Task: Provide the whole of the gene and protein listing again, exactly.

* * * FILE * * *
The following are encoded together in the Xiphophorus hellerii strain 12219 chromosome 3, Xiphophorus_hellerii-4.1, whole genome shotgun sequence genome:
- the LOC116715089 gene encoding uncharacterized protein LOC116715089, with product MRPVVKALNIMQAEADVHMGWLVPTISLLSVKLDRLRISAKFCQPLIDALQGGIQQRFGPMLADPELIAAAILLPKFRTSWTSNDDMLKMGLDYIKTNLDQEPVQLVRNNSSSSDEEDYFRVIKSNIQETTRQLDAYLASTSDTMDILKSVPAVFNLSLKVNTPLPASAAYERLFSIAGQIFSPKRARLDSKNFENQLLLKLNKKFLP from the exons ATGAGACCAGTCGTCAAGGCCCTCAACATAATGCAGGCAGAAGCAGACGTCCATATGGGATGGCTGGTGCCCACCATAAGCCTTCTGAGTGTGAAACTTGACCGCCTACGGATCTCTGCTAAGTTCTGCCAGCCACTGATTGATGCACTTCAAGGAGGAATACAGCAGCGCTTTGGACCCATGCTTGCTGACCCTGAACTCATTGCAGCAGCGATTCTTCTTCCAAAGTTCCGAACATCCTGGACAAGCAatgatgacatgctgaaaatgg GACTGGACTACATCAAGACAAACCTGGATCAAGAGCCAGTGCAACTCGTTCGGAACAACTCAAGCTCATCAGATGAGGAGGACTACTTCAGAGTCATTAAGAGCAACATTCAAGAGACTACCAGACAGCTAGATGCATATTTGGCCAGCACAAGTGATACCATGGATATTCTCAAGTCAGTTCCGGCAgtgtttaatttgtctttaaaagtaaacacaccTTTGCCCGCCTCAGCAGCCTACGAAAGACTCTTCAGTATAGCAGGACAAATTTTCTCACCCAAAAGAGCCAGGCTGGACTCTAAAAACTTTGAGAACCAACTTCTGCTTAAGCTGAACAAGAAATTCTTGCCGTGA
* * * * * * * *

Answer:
The following are encoded together in the Xiphophorus hellerii strain 12219 chromosome 3, Xiphophorus_hellerii-4.1, whole genome shotgun sequence genome:
- the LOC116715089 gene encoding uncharacterized protein LOC116715089, with product MRPVVKALNIMQAEADVHMGWLVPTISLLSVKLDRLRISAKFCQPLIDALQGGIQQRFGPMLADPELIAAAILLPKFRTSWTSNDDMLKMGLDYIKTNLDQEPVQLVRNNSSSSDEEDYFRVIKSNIQETTRQLDAYLASTSDTMDILKSVPAVFNLSLKVNTPLPASAAYERLFSIAGQIFSPKRARLDSKNFENQLLLKLNKKFLP from the exons ATGAGACCAGTCGTCAAGGCCCTCAACATAATGCAGGCAGAAGCAGACGTCCATATGGGATGGCTGGTGCCCACCATAAGCCTTCTGAGTGTGAAACTTGACCGCCTACGGATCTCTGCTAAGTTCTGCCAGCCACTGATTGATGCACTTCAAGGAGGAATACAGCAGCGCTTTGGACCCATGCTTGCTGACCCTGAACTCATTGCAGCAGCGATTCTTCTTCCAAAGTTCCGAACATCCTGGACAAGCAatgatgacatgctgaaaatgg GACTGGACTACATCAAGACAAACCTGGATCAAGAGCCAGTGCAACTCGTTCGGAACAACTCAAGCTCATCAGATGAGGAGGACTACTTCAGAGTCATTAAGAGCAACATTCAAGAGACTACCAGACAGCTAGATGCATATTTGGCCAGCACAAGTGATACCATGGATATTCTCAAGTCAGTTCCGGCAgtgtttaatttgtctttaaaagtaaacacaccTTTGCCCGCCTCAGCAGCCTACGAAAGACTCTTCAGTATAGCAGGACAAATTTTCTCACCCAAAAGAGCCAGGCTGGACTCTAAAAACTTTGAGAACCAACTTCTGCTTAAGCTGAACAAGAAATTCTTGCCGTGA